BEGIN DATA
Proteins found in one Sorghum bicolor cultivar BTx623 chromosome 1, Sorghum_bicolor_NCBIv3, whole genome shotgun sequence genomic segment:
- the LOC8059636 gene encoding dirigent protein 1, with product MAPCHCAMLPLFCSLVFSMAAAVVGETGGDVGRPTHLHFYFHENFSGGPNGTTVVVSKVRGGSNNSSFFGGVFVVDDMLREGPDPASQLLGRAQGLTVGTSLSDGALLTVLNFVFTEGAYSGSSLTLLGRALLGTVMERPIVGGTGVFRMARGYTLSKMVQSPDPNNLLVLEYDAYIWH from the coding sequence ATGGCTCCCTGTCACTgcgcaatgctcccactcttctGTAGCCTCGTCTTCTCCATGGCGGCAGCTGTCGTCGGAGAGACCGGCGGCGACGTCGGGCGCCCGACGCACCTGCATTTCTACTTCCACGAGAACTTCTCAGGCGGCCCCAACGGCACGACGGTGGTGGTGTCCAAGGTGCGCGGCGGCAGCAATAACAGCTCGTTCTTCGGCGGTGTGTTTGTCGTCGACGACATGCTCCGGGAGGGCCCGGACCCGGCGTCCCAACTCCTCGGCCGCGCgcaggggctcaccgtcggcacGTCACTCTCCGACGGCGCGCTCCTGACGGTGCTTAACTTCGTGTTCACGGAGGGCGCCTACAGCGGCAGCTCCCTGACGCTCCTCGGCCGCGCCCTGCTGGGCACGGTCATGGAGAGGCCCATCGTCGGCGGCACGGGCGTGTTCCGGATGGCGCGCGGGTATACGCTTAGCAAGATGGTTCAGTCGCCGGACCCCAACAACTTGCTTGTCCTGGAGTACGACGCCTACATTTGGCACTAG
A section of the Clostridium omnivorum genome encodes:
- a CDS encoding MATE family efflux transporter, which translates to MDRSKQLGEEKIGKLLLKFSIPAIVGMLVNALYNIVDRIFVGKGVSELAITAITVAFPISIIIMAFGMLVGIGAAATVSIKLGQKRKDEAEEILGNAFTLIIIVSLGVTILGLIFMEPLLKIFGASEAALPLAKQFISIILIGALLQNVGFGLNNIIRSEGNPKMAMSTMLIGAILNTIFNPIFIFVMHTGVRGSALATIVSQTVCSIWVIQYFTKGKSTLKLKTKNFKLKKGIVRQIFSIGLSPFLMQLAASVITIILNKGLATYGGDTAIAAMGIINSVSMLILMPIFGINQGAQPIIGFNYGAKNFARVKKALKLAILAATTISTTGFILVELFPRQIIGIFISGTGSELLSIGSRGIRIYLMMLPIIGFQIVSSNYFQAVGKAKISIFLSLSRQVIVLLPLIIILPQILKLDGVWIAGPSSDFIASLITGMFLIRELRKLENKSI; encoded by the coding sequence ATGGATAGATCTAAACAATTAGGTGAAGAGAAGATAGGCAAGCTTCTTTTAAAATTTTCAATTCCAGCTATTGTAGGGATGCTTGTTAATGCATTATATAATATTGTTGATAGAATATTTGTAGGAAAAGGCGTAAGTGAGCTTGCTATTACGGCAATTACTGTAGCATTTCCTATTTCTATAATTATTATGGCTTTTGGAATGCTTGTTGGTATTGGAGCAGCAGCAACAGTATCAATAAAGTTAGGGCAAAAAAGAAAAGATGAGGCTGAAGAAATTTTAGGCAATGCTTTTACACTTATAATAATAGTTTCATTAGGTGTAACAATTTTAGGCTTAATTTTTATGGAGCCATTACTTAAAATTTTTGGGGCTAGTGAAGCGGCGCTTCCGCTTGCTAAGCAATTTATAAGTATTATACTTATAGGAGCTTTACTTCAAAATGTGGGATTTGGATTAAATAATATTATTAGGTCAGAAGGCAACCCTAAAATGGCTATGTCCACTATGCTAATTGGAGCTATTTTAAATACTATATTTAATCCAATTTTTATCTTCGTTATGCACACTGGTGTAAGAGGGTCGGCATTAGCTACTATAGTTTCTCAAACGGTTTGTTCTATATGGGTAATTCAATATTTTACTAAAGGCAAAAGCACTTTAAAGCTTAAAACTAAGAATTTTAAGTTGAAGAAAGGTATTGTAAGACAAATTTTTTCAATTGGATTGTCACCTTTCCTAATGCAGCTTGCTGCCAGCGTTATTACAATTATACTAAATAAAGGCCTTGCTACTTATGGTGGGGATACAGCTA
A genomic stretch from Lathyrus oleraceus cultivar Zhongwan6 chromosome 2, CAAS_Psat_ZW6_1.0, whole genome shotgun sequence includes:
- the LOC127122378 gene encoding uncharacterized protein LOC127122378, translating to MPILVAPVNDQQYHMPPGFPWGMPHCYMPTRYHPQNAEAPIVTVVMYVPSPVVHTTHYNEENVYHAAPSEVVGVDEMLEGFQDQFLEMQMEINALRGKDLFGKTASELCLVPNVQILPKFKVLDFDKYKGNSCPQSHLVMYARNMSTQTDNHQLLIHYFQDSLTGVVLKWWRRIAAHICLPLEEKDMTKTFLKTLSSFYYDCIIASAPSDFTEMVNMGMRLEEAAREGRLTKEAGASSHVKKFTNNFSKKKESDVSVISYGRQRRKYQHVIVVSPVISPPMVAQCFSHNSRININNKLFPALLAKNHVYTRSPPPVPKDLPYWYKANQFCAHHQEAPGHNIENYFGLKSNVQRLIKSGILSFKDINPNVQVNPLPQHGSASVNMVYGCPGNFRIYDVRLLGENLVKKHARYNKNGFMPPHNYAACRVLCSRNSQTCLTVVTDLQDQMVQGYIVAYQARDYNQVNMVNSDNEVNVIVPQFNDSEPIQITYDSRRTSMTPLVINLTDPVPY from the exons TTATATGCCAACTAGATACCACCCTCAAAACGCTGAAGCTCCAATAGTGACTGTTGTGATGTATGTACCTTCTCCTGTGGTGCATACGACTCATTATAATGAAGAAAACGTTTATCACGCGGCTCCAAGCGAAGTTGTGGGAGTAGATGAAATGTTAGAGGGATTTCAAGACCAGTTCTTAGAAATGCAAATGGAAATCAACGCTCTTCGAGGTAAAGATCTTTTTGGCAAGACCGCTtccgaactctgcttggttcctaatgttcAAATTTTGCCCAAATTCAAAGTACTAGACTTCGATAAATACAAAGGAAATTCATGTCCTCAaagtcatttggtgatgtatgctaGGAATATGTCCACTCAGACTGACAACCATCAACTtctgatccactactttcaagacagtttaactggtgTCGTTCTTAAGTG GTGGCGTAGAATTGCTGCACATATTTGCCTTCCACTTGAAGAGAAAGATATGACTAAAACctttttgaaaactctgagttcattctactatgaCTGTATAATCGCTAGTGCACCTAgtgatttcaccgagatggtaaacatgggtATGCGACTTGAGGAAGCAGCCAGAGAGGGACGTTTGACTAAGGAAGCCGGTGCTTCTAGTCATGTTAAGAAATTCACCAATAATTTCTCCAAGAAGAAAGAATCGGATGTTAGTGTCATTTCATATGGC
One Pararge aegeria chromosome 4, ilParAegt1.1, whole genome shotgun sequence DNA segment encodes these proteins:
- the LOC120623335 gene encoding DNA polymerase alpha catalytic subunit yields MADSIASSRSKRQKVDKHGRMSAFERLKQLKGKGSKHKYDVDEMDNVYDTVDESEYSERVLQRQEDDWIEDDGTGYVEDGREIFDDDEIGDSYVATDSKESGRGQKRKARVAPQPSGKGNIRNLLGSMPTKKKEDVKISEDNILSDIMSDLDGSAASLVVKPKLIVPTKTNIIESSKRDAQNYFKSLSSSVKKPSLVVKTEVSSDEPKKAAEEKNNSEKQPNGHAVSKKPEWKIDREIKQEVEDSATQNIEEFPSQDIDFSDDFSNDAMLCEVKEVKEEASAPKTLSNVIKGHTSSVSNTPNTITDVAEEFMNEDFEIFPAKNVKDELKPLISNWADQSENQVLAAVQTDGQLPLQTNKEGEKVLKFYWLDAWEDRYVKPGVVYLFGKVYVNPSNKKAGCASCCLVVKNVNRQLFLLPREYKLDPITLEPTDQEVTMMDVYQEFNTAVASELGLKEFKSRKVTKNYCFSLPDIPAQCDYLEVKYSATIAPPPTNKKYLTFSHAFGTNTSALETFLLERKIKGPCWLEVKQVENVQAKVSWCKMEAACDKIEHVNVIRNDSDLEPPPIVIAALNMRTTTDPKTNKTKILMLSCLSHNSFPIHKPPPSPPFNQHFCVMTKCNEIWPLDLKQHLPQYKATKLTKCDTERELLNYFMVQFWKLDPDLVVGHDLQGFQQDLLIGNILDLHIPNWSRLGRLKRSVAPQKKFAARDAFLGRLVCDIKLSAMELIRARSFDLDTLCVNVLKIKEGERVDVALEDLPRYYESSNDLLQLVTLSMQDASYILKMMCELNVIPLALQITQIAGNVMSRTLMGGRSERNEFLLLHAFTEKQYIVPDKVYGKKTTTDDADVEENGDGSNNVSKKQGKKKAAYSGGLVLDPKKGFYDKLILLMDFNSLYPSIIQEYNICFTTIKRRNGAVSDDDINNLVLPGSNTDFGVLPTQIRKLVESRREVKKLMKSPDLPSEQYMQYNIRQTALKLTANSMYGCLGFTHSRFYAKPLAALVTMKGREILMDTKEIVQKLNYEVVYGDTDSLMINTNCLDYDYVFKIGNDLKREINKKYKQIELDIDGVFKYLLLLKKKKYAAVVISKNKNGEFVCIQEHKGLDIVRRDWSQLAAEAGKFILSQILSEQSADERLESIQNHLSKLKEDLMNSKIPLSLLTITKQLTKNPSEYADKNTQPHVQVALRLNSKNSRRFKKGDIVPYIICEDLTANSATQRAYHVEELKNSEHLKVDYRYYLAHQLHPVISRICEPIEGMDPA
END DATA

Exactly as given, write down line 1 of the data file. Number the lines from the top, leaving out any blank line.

Proteins found in one Sorghum bicolor cultivar BTx623 chromosome 1, Sorghum_bicolor_NCBIv3, whole genome shotgun sequence genomic segment: